Central Bank of Kenya (CBK) would then move to appoint a manager to oversee the operations of the BCCI operations in Kenya.
It sent statements assuring depositors that their money was safe.
The Standard reported that the Sheikh would be approaching the Kenyan and other regional subsidiaries of the bank to urge them to maintain operations and assure them of his personal support.
It was said that contact between CBK and Abu Dhabi was “likely.”
This came as the British Ambassador to the UAE Graham Burton implored the gulf state to help compensate Britons, and the Indian government also took similar steps.
The collapse of BCCI was, however, not expect to badly hit the Kenyan banking system. This was during the sleazy 1990s when Kenya’s banking system was badly tested. It was the era of high graft and “political banks,” where the institutions fraudulently lent to firms belonging or connected to politicians, who were sometimes also shareholders.
And even though the impact was expected to be minimal, it was projected that a significant number of depositors would transfer funds from Asian and Arab banks to other local institutions.
“Confidence in Arab banking has taken a serious knock,” the “highly placed” source told The Standard.
BCCI didn’t go down without a fight. It accused the British government of a conspiracy to bring down the Pakistani-run bank.  The Sheikh was said to be furious and would later engage in a protracted legal battle with the British.
“It looks to us like a Western plot to eliminate a successful Muslim-run Third World Bank. We know that it often acted unethically. But that is no excuse for putting it out of business, especially as the Sultan of Abu Dhabi had agreed to a restructuring plan,” said a spokesperson for British Asians.
A CBK statement signed by then-Deputy Governor Wanjohi Murithi said it was keenly monitoring affairs of the mother bank and would go to lengths to protect Kenyan depositors.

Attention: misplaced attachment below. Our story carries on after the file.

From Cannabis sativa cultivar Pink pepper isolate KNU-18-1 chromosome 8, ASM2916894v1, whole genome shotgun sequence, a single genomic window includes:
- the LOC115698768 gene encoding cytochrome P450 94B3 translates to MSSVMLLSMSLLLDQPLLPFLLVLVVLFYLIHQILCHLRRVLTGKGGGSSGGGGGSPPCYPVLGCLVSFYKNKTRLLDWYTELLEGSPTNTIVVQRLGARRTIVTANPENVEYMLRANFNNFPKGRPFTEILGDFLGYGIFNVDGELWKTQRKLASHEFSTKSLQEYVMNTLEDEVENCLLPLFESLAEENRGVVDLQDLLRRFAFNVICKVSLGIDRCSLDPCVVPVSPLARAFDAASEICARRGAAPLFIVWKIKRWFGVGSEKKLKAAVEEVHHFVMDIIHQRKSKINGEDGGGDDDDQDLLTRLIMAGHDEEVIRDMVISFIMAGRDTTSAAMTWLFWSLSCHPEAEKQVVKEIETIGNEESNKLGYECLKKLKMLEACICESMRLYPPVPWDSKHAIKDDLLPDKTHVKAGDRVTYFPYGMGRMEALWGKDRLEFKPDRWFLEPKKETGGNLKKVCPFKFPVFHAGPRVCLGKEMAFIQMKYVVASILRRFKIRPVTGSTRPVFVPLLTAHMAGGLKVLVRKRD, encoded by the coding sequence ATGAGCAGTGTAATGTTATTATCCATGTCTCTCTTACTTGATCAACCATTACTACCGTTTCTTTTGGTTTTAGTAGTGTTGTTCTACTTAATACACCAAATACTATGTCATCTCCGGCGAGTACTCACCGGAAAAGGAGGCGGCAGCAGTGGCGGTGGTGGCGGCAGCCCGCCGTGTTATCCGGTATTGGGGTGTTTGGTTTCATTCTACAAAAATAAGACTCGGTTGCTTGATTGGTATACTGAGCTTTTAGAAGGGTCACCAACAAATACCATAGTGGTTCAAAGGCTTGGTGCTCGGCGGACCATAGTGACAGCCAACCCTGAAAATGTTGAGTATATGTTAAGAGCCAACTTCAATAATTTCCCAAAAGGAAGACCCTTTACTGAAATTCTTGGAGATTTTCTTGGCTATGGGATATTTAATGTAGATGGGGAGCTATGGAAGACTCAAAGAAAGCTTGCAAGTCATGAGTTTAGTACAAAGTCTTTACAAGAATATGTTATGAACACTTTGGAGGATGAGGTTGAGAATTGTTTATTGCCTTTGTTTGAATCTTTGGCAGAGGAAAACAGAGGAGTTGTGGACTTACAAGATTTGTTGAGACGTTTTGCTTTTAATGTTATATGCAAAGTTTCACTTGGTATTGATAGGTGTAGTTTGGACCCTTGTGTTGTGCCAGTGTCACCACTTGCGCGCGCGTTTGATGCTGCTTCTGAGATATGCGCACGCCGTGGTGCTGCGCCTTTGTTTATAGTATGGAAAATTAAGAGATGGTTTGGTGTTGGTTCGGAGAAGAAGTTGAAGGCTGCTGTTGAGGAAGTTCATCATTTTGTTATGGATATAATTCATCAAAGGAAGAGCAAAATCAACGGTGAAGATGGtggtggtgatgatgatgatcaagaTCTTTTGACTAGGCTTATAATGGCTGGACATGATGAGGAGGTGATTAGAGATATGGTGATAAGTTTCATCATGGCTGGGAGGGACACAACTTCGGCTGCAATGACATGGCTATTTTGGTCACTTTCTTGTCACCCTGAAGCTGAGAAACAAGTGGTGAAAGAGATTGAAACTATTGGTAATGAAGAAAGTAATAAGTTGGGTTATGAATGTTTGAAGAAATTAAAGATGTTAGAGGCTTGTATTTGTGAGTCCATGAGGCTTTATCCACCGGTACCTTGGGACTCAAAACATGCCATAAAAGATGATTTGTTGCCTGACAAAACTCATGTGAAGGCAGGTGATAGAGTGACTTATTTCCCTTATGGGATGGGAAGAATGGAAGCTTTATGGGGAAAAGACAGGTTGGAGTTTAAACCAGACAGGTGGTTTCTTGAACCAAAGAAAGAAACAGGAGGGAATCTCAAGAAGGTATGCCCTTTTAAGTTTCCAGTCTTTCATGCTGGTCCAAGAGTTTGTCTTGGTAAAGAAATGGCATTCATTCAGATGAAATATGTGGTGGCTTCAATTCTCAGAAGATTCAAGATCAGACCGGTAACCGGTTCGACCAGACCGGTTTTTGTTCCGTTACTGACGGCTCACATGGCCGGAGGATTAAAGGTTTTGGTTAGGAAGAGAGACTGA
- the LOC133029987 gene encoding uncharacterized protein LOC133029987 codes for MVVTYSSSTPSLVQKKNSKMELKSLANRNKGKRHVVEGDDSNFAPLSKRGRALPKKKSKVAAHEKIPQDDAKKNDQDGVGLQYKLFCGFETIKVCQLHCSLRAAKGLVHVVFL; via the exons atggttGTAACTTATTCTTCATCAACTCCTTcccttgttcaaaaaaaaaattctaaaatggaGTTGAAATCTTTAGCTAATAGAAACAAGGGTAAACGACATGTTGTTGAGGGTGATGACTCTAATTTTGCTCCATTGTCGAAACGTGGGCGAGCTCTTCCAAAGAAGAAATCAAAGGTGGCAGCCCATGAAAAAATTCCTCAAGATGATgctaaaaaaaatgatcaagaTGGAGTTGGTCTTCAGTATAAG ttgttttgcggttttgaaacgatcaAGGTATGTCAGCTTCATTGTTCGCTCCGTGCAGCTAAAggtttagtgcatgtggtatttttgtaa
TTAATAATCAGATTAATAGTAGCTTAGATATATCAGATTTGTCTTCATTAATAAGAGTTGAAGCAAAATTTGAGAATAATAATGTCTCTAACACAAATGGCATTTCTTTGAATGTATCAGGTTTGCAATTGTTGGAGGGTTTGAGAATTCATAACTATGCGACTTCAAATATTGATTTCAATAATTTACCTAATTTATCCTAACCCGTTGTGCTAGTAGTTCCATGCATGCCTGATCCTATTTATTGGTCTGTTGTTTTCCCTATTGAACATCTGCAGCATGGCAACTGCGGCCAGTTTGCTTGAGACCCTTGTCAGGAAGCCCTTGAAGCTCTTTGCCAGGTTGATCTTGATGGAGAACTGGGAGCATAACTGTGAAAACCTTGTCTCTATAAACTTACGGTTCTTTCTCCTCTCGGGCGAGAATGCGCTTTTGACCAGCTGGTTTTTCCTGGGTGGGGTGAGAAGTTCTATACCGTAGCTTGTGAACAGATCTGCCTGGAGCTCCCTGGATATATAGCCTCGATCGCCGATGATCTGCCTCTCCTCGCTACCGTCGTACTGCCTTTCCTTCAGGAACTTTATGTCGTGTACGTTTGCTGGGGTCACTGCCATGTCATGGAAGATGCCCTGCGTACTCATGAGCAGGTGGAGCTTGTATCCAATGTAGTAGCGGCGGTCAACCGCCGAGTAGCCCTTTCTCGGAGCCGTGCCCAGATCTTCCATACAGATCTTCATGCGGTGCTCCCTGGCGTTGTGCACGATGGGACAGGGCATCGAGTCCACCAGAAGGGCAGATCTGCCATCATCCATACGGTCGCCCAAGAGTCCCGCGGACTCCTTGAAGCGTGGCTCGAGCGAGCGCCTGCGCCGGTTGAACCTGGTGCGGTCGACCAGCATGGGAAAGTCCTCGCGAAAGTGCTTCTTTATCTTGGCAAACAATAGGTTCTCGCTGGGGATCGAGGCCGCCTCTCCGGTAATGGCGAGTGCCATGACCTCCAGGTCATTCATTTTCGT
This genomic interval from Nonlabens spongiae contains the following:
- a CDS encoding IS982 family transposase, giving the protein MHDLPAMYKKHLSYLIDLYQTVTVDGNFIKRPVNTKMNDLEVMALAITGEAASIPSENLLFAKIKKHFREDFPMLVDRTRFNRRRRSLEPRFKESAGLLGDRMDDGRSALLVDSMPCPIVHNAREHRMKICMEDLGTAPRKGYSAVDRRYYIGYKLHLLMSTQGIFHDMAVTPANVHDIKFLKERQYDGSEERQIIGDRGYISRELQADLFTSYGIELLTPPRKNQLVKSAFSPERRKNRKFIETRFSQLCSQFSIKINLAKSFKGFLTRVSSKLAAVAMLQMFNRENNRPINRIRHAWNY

“In this respect, the CBK has sought and obtained the assurance of the branch’s management that the interests of depositors are not put at risk by the difficulties facing the parent company and that the bank will meet any withdrawal instructions by depositors in the normal course of business,” said Mr Murithi.
CBK added that it had maintained surveillance of the local branch and was satisfied with its solvency and liquidity.
This was meant to stop Kenyans from making panic withdrawals.
For instance, armed policemen would be deployed at the bank’s Nairobi branch on Koinange Street after the bank had announced it would shut its Kenyan operations.
In Britain, thousands of businesses owned by British Asians were on the verge of financial ruin following the closure of BCCI.
Their firms held almost half of the 120,000 bank accounts registered with BCCI in Britain. 
The African Development Bank was also not spared from this mess, with the bulk of its funds deposited and BCCI and stood to lose every coin.
Criminal culture
In Britain, local authorities from Scotland to the Channel Islands are said to have lost over £100 million (Sh15.2 billion in today’s exchange rate).
The biggest puzzle remained how BCCI was allowed by BoE and other monetary regulation authorities globally to reach such levels of fraudulence.
This was despite the bank being under tight watch owing to the conviction of some of its executives on narcotics laundering charges in the US.
Coast politician, the late Shariff Nassir, would claim that five primary schools in Mombasa lost nearly Sh1 million and appealed to then Education Minister George Saitoti to help recover the savings. Then BoE Governor Robin Leigh-Pemberton condemned it as so deeply immersed in fraud that rescue or recovery – at least in Britain – was out of the question.
“The culture of the bank is criminal,” he said. The bank was revealed to have targeted the Third World and had created several “institutional devices” to promote its operations in developing countries.
These included the Third World Foundation for Social and Economic Studies, a British-registered charity.
“It allowed it to cultivate high-level contacts among international statesmen,” reported The Observer, a British newspaper.
BCCI also arranged an annual Third World lecture and a Third World prize endowment fund of about $10 million (Sh1 billion in today’s exchange rate).
Winners of the annual prize had included Nelson Mandela (1985), sir Bob Geldof (1986) and Archbishop Desmond Tutu (1989).
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Tracking and monitoring motor vehicles is not new to Kenyans. Competition to install affordable tracking devices is fierce but essential for fleet managers who receive reports online and track vehicles from the comfort of their desk.